History and Forgiveness
A few weeks ago, the student assistant in the American Studies Department asked if he could take me to a museum. On a Saturday morning Ji Jae-yong showed up with two friends and a picnic lunch. We drove about 40 minutes to the town of Cheonan, eating tangerines and sharing stories. After a great lunch in a blustery wind, we headed into the museum complex, eventually seeing 6 buildings of out 10.
In case you do not know (I did not before I came here), Japan ruled Korea from the mid-1890s until the end of World War II. This is called the “colonial period” and it was filled with Japanese brutality and Korean independence movements. The March 1 (1919) uprising is the most famous. Japan required all Koreans to learn Japanese, to take Japanese names, and to serve the Japanese economy. Korean resistance was physical as well as cultural, especially the teaching of hanguel (the Korean alphabet) and the sewing of national flags.
The Independence Hall of Korea was created in the 1980s specifically to counter Japanese histories of this period. Koreans firmly believe that Japan has still not fully understood or repented its colonial activities. They point to Japan’s history books, which tend to gloss over any negative aspects of the period, as evidence.
While I could argue with a few signs in the museum which referred to “those wily Japanese imperialists,” one sign was absolutely perfect. It came after an exhibit depicting Japanese soldiers inflicting horrible torture on members of the Korean Language Association (being a Korean language teacher was a revolutionary and deadly position under colonialism). The Japanese appeared to be either enjoying their work, or bored by it. I wondered what the point of this horror was (I would have skipped the exhibit, but the students were eager for me to see it). Then I found the sign. It said, more or less, “The actions shown in this exhibit can be forgiven, but should never be forgotten. We did not create this exhibit to excite hatred or anger toward another nation, but to present the truth as reported in oral testimonies and historical documents. Only when we understand and accept the truth of the past can we create a united future.”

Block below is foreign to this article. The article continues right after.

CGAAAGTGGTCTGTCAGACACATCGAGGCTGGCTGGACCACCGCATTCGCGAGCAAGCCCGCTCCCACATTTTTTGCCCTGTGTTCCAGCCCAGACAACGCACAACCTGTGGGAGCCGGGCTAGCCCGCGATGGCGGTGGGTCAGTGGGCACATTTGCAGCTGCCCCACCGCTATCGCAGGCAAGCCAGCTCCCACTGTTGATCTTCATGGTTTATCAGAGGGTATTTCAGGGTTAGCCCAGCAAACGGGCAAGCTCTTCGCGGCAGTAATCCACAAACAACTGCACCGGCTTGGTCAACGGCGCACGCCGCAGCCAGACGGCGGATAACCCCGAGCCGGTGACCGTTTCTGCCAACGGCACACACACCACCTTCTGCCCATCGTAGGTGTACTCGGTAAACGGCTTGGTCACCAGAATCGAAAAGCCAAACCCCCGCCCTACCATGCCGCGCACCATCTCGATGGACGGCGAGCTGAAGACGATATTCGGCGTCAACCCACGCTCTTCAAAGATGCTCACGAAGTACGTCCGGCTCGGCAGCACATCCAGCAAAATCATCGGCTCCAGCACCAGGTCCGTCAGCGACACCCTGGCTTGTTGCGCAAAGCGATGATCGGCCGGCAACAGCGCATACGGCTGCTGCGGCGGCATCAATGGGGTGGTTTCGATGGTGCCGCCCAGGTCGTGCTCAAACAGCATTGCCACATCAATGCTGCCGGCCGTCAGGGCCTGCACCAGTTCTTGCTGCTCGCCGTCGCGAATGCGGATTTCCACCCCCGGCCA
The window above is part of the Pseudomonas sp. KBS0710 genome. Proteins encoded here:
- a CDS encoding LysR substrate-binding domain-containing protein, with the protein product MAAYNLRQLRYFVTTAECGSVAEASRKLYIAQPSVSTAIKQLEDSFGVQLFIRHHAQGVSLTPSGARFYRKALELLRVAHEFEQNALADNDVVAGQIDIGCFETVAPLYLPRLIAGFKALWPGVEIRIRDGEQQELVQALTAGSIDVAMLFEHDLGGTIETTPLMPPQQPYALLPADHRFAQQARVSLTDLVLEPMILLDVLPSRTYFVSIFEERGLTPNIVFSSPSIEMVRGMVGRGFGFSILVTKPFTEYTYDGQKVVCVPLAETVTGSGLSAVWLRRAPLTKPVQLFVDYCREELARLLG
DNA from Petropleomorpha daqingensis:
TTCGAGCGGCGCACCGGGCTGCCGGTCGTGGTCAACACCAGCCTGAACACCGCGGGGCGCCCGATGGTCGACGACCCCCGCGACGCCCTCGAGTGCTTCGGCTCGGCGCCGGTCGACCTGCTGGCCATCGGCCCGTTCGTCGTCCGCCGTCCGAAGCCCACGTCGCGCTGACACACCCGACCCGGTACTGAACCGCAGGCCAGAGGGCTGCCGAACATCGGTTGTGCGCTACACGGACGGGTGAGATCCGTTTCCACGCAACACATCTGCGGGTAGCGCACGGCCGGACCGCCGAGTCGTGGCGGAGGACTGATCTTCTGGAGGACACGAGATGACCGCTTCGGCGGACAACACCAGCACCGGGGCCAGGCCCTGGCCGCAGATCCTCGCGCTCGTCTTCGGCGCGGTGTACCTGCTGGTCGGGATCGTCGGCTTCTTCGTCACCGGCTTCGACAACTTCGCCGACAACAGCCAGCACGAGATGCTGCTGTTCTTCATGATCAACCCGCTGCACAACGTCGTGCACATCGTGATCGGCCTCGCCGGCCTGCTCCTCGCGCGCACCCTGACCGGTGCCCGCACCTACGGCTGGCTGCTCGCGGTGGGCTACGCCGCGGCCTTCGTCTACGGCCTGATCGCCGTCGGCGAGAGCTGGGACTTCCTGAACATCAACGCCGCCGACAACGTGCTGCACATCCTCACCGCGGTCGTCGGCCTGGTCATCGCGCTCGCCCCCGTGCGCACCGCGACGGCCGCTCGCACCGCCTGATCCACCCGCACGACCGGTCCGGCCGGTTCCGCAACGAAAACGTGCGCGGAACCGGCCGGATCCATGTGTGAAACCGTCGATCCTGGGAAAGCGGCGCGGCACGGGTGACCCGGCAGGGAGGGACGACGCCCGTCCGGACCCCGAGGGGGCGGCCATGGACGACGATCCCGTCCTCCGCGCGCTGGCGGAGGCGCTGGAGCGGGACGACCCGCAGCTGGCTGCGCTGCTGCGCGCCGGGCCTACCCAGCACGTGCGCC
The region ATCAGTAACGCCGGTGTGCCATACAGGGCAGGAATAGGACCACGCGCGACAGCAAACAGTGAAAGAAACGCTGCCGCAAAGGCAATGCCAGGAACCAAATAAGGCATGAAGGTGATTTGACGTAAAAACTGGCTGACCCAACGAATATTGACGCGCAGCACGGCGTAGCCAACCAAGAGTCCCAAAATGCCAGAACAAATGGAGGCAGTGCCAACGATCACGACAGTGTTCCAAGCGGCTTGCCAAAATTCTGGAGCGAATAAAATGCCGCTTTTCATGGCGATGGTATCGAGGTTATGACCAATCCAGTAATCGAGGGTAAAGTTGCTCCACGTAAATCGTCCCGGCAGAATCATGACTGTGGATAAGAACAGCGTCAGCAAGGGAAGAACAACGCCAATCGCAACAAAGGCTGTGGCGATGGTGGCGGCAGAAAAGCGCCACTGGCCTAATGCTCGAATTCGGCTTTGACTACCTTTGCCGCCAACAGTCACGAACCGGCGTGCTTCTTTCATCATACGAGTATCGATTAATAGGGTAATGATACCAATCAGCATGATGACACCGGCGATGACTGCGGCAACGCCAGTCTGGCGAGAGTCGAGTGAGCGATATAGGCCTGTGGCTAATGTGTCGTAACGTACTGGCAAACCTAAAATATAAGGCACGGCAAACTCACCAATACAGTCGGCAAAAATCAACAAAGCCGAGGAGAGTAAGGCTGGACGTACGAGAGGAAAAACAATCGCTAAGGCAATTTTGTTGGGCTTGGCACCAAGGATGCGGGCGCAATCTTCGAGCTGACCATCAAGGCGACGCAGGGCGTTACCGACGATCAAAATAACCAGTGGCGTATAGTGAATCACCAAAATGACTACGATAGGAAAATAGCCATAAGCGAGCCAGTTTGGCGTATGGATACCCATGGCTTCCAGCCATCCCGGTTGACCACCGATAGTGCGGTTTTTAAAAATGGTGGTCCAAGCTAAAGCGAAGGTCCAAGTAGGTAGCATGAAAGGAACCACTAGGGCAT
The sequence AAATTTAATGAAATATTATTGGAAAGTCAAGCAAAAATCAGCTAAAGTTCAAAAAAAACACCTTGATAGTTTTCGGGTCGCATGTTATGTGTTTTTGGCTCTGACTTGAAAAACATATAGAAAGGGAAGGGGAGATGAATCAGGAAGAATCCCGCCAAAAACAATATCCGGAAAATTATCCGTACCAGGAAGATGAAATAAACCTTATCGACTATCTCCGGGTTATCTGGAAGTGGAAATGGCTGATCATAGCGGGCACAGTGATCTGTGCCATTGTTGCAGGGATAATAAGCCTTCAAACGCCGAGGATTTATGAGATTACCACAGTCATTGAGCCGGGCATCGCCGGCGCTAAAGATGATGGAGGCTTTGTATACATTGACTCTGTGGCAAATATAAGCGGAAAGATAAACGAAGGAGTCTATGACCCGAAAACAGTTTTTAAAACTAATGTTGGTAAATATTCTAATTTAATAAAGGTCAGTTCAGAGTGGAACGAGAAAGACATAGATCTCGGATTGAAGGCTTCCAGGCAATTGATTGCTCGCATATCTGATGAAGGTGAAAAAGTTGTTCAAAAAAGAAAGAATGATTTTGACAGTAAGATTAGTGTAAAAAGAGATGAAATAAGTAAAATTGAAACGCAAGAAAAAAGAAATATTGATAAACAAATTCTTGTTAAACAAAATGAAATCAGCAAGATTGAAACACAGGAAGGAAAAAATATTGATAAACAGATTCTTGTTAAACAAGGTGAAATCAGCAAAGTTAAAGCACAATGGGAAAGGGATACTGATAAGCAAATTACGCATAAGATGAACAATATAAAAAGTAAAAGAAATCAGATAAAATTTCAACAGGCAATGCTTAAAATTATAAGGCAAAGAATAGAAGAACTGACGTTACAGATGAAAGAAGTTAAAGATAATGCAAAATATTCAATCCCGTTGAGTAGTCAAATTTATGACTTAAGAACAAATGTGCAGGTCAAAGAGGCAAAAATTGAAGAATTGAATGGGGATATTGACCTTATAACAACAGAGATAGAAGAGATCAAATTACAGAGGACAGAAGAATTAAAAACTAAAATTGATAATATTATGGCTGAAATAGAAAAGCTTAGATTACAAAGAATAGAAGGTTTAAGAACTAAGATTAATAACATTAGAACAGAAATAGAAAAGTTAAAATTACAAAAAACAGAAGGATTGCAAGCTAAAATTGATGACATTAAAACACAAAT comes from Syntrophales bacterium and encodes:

We all paused and thought. As an American I was particularly stunned. I fear some day I will read such a sign after an exhibit depicting American atrocities. Whatever our political beliefs about the reasons such things happen, torture by Americans has and likely is still happening. We will some day have to account for and perhaps apologize for it. If we do not, I hope someone creates such a carefully worded exhibit. We must understand and accept before we can move on.
A week later I went to the National Museum of Korea. It used to be housed in a building built by the Japanese during the colonial period. Late in the 1990s this was considered inappropriate for Korea’s national museum and it has been moved to a stunningly beautiful new building and park. I wandered the grounds, deeply impressed with the economic investment Korea could make in protecting its heritage. It has only been 50 years since colonization and a devastating civil war. Living people still remember.
A colleague provided excellent explanations of the moveable type exhibit (Koreans invented moveable type 200 years before Gutenberg). She underscored the connections between patriotism and hanguel, language and resistance. So you may understand why I was rocked a little off-balance when we next entered an entire exhibit devoted to Japanese art. Not just Japanese art, but Japanese art in the 1930s, when Japan was using Korea’s economic and human resources to build an Asian empire. The exhibit had delicately painted screens in gold and bright blue, modernist renderings of Mount Fuji, azure blue pottery, stunningly lacquered boxes, and intricately woven baskets. The exhibit was mounted with care, thoughtfulness, and a clear love for the pieces.
Here was true forgiveness. A curator at Korea’s National Museum installed an exhibit of Japanese beauty from a period of Japanese brutality. There were no signs pointing this out, no hint of politics, just a quiet act of acceptance and generosity. Here, in a sense, was also Korea’s self-confidence, the ability to showcase Japanese productions amid Korea’s own, knowing Korea’s art would not suffer by comparison.
I am grateful to the students and the English colleague who made sure I got to see the museums. And I am especially grateful to two museum curators for an unexpected vision of history and forgiveness.
1 comment November 18, 2007